sliplining in Edmonton

Sliplining in Edmonton: EPCOR Project Rehabilitates Groat Road Sewer

In June 2012, the City of Edmonton Drainage Services (now EPCOR Utilities, Drainage Services) conducted a visual inspection of the three sections of the Groat Road storm trunk sewer. The visual inspection identified concerns with the condition of these three segments of storm sewer.

As the sewer is more than 60-years-old, it surpassed the expected service life for a galvanized corrugated metal pipe (CMP) and required rehabilitation. Constructed between 1953 and 1955, the Groat Road storm trunk sewer consists of large diameter corrugated metal panels that were bolted together to form the trunk. The storm trunk alignment generally follows Groat Road, between 118 Avenue and the North Saskatchewan River.

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The characteristics and the condition in each of the three sections of the storm trunk — 118 Avenue, west of Groat Road; 118 Avenue, east of Groat Road and along Groat Road — were investigated. A detailed inspection of the storm trunk was conducted in November 2014 to assess the condition of the pipe and the extent of the damage to the bedding around it.

Phase 2 of the rehabilitation work includes sliplining Part A – 1,774 m of 1,350 mm diameter glass fiber reinforced pipe and Part B – 2,139 m of 1,800 mm diameter glass fiber reinforced pipe in the remaining length of the trunk on Groat Road between 107 Avenue and 118 Avenue. It also includes the upstream section of the trunk on 118 Avenue, from 129 Street to 142 Street and on 142 Street south of 121 Avenue.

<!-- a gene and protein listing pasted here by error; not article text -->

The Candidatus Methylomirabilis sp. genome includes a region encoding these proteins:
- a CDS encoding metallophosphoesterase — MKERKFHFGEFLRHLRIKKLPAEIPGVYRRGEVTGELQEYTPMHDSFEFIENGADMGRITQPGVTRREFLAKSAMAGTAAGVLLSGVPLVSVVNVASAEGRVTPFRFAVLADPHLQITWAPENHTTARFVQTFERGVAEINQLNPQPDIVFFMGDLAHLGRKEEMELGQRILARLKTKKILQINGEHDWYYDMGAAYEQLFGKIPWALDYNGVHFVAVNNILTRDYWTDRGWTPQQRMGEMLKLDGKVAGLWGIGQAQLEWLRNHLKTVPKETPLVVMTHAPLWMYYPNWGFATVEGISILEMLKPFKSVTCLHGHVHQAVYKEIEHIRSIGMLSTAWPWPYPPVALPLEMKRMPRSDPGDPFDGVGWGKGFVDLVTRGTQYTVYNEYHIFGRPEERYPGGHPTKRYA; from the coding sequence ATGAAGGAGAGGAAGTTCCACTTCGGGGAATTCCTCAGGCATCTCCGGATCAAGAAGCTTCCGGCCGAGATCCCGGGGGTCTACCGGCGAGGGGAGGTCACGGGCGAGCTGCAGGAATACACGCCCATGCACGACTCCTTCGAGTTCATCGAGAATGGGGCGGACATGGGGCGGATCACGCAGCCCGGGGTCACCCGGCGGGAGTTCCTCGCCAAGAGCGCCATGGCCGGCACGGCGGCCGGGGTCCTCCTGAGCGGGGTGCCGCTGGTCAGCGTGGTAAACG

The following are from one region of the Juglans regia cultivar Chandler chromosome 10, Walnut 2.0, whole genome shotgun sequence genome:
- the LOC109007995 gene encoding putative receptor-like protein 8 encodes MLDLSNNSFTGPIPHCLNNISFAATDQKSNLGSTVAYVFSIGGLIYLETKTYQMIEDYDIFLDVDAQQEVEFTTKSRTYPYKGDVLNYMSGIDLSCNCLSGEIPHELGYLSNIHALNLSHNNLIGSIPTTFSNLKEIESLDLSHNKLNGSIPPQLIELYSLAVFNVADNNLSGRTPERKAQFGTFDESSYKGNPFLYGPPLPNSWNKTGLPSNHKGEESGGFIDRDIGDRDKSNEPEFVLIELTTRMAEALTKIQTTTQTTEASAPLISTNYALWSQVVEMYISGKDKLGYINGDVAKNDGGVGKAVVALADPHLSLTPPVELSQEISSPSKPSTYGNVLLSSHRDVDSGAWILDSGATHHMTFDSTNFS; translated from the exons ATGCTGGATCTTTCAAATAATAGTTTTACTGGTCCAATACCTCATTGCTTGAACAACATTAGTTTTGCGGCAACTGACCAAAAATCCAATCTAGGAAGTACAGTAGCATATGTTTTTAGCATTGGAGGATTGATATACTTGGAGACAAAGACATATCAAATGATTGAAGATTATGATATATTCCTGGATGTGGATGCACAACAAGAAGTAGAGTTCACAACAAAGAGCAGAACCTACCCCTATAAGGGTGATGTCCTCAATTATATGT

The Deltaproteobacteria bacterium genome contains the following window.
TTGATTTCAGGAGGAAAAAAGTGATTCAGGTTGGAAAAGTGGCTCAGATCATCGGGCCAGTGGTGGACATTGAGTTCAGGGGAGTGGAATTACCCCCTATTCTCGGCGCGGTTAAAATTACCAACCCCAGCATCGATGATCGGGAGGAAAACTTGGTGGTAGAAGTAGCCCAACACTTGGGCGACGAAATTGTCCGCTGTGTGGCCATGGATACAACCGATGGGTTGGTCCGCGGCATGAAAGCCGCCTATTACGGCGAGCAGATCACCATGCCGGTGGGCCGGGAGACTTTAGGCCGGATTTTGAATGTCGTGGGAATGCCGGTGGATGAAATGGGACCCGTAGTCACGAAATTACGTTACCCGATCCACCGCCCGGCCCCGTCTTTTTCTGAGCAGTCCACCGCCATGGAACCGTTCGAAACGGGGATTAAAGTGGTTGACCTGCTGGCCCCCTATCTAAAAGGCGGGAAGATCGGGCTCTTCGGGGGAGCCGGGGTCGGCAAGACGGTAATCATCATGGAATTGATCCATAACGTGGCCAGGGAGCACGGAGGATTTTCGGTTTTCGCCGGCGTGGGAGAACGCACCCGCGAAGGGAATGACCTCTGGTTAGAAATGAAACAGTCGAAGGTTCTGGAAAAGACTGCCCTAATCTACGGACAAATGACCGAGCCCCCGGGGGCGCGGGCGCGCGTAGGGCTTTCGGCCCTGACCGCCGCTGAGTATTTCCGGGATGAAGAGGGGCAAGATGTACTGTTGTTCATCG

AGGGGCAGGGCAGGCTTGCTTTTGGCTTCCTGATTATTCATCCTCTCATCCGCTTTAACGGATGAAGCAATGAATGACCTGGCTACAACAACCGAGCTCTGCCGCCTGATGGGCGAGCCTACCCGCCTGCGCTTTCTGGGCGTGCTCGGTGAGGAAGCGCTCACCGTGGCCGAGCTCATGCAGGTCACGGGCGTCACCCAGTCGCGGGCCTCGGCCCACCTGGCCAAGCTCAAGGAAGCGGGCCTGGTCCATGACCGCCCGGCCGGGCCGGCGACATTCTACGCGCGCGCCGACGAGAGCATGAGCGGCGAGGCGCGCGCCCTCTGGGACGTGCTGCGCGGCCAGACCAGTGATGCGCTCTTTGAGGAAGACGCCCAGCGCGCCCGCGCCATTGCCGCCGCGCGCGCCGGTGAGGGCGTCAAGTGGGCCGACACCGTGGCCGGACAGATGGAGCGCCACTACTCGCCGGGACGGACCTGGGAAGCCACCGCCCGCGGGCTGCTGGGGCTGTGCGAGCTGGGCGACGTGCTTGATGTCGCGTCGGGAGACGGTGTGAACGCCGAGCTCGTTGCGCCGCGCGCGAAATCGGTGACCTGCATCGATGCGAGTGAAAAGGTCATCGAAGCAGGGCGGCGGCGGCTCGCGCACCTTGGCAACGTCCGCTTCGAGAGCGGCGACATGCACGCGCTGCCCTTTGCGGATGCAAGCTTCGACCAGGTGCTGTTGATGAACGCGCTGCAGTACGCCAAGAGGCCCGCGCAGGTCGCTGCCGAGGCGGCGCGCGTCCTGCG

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The section of existing storm trunk (corrugated metal pipes) running along 142 Street, south of 121 Avenue to 118 Avenue is 1,727 mm in diameter, has a slope ranging from 0.3 to 0.4 per cent and a length of 0.32 km. The depth of cover to the top of the storm trunk ranges from approximately 6 m to 8 m.

The section on 118 Avenue from 142 Street to Groat Road is also 1,727 mm in diameter. This section has a slope ranging from 0.3 to 0.5 per cent. The length of this section is 1.1 km and has a depth of cover to obvert ranging from approximately 8 m to 9 m.

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The section of the Groat Road Storm trunk running under 118 Avenue from Groat Road to 129 Street is 1,727 mm in diameter and has a slope of 0.4 per cent. The length of this section is 0.38 km. The cover depth to the pipe obvert for this section ranges from 6.5 m to 9 m.

The section on Groat Road, between 107 Avenue and 118 Avenue is 2,337 mm in diameter and has an approximate slope of 0.4 per cent. The length of this segment is 2.1 km. The depth of cover to the pipe obvert ranges from 9 m to over 15 m.

Why Trenchless?

Groat Road and 118 Avenue are both high traffic areas in the province’s capital city. Groat Road has an average weekly vehicle count of more than 36,000 vehicles and 118 Avenue has approximately 17,000. The project area is adjacent to a dense residential and commercial area. Combine those with an average depth of cover of 8 m, and it was soon realized that open-cut construction methods would not be possible.